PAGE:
- Do the board/Audit Committee members believe that the independent auditor has and continues to maintain a transparent and candid relationship with board leadership, particularly with respect to the value and clarity associated with independent auditor presentations to the full board and Audit Committee?
- Has the Audit Committee inquired of the independent auditor and obtained a copy of the most recent peer review letter together with any findings?
- Has the Audit Committee ensured that the audit firm peer review letter is dated within the last three years?
- Has the Audit Committee verified that the auditor is independent from the organization by evaluating the amount of consulting / advisory fees in relation to the audit fee arrangement?
- Were the audited financial statements presented on a timely basis and issued by the auditor in an appropriate time frame following the Audit Committee presentation?
- Was the auditor’s presentation of the audit results clear, informative and understandable to Audit Committee members?
- On an overall basis, do the board/ Audit Committee/management team members believe that the independent audit firm provides a thorough and technically correct set of report deliverables, while at the same time providing value-added observations and recommendations at a fair and reasonable cost?
These questions should be answered after the final audit presentation and the required NPRA Executive Session between the “independent” Audit Committee members and audit firm representatives. This completed document should be maintained as an addendum to the Audit Committee minutes. The world of nonprofit auditing and financial reporting continues to increase in complexity. An Audit Committee, as well as the full board of directors, must understand that simply being a CPA firm does not necessarily qualify that firm as a capable auditor of your tax-exempt organization. For this reason, each and every CPA firm should welcome the required scrutiny of an Audit Committee annual evaluation of their performance.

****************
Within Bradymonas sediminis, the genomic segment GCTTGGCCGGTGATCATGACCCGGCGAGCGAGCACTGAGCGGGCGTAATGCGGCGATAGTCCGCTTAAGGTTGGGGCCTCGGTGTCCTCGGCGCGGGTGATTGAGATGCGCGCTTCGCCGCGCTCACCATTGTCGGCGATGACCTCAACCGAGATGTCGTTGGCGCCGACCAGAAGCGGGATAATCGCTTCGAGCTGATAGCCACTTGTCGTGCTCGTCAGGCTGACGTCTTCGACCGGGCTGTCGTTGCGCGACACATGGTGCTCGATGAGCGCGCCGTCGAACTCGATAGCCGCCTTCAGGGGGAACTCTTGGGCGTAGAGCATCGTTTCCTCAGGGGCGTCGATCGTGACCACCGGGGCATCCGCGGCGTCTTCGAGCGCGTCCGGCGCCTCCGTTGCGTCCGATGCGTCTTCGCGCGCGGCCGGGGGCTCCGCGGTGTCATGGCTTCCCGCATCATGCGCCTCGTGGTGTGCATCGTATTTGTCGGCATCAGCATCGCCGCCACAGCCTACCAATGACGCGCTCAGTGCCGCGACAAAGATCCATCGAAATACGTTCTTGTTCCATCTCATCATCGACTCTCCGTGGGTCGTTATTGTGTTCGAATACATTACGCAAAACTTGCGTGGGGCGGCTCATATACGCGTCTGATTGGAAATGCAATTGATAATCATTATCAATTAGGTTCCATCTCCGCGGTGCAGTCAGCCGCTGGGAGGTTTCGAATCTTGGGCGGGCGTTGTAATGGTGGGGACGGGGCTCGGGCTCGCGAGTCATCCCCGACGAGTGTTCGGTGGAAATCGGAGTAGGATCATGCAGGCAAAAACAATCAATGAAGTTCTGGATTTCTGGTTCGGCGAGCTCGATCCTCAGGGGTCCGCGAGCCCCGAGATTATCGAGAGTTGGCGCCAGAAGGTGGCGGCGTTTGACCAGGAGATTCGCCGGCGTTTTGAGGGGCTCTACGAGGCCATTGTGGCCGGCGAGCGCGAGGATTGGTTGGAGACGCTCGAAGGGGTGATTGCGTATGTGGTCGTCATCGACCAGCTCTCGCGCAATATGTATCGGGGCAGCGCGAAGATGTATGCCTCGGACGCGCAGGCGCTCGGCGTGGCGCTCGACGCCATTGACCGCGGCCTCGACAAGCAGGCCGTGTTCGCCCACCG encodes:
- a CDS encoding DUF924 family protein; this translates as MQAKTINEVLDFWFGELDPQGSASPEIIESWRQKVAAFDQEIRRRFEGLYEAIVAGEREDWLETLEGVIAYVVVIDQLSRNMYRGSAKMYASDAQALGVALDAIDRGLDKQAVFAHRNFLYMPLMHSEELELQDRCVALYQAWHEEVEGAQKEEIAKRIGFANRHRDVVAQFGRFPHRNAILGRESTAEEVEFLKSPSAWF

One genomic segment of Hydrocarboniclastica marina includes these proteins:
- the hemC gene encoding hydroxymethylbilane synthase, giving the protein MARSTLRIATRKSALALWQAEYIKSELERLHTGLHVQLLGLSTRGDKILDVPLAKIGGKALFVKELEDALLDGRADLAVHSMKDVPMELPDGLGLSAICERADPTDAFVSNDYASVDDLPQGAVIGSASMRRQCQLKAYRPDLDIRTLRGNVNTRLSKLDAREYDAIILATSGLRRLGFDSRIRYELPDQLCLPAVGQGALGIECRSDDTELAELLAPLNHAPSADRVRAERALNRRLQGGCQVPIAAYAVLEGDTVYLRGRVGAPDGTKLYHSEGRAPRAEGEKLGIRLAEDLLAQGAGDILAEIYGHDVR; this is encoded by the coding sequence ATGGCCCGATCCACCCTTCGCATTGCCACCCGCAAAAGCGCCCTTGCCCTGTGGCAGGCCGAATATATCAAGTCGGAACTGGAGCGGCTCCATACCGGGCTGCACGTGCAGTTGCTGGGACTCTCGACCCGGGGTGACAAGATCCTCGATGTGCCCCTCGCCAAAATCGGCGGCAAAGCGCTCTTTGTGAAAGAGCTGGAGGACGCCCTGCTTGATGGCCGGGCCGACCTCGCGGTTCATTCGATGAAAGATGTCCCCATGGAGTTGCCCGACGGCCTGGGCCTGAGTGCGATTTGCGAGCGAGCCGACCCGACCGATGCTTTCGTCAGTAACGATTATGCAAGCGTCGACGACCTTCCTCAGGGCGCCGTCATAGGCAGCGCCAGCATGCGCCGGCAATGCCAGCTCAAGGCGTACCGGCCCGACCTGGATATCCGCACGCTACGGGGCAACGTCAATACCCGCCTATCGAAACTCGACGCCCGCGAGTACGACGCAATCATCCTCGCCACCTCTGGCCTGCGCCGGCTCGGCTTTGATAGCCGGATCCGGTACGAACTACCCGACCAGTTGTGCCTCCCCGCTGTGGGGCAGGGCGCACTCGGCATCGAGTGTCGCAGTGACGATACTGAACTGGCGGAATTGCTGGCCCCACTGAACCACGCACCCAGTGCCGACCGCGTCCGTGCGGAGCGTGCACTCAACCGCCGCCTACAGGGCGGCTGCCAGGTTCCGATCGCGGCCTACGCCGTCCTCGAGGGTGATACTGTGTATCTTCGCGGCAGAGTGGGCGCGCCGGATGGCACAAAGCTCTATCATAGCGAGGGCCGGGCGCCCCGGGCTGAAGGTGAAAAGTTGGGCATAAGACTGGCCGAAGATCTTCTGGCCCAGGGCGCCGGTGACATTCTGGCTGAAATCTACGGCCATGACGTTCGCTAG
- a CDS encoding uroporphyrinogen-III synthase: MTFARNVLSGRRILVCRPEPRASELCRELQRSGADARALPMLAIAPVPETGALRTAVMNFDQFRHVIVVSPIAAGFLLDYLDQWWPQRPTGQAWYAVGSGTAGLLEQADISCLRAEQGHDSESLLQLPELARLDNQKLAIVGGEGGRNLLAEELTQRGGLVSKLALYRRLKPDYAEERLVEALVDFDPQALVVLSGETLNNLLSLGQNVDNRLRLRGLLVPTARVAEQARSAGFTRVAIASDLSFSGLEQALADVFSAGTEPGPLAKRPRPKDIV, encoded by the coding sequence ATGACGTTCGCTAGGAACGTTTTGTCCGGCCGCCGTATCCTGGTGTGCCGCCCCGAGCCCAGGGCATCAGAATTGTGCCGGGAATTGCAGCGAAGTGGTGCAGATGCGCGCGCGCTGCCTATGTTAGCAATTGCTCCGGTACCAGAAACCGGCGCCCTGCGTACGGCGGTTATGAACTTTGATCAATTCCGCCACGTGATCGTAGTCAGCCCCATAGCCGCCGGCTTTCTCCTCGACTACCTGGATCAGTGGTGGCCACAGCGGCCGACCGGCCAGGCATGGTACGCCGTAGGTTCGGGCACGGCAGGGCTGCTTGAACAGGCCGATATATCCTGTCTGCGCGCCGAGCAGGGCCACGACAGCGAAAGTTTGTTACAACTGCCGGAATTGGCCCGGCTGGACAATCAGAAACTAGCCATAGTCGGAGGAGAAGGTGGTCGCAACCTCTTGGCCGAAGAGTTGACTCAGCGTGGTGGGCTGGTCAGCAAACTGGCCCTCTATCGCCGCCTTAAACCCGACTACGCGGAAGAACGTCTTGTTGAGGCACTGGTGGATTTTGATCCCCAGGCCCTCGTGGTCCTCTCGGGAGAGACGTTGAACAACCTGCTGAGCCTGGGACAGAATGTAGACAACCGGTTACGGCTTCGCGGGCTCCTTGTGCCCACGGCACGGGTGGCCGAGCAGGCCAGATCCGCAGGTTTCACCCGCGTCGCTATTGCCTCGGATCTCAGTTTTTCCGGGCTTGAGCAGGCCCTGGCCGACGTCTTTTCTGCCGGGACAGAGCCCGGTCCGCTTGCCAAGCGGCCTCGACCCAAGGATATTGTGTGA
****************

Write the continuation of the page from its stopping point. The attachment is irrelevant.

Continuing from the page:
The auditor performance evaluation requirement is just one of many NPRA requirements that have been assigned to the Audit Committee. The primary additional requirements include, but are not limited to, the following:
- Oversight and review of conflict of interest policy and related disclosure statements
- Review and recommendation related to specific conflict of interest transactions
- Review and recommendation regarding each related party transaction
- Evaluate the performance of the auditors
- Ensure Compensation Committee compliance
- A process for identifying “independent directors” in accordance with NPRA’s revised definition
It is considered to be a best practice for the Audit Committee minutes to document that the above responsibilities have been completed with the following attestation documented in the minutes: “The Audit Committee hereby documents that it has fulfilled its responsibilities related to review, oversight, and approval of the areas listed above during the fiscal year ended xx/yy/zzzz.”
We have also prepared an updated NPRA compliance checklist reflecting the requirements of the 2017 amendments. If you would like a copy of the auditor performance evaluation template and/or the NPRA compliance checklist, please email me at email@example.com.
Gerald Archibald is a partner serving both of our Rochester, NY, and New York City offices.
This material has been prepared for general, informational purposes only and is not intended to provide, and should not be relied on for, tax, legal or accounting advice. Should you require any such advice, please contact us directly. The information contained herein does not create, and your review or use of the information does not constitute, an accountant-client relationship.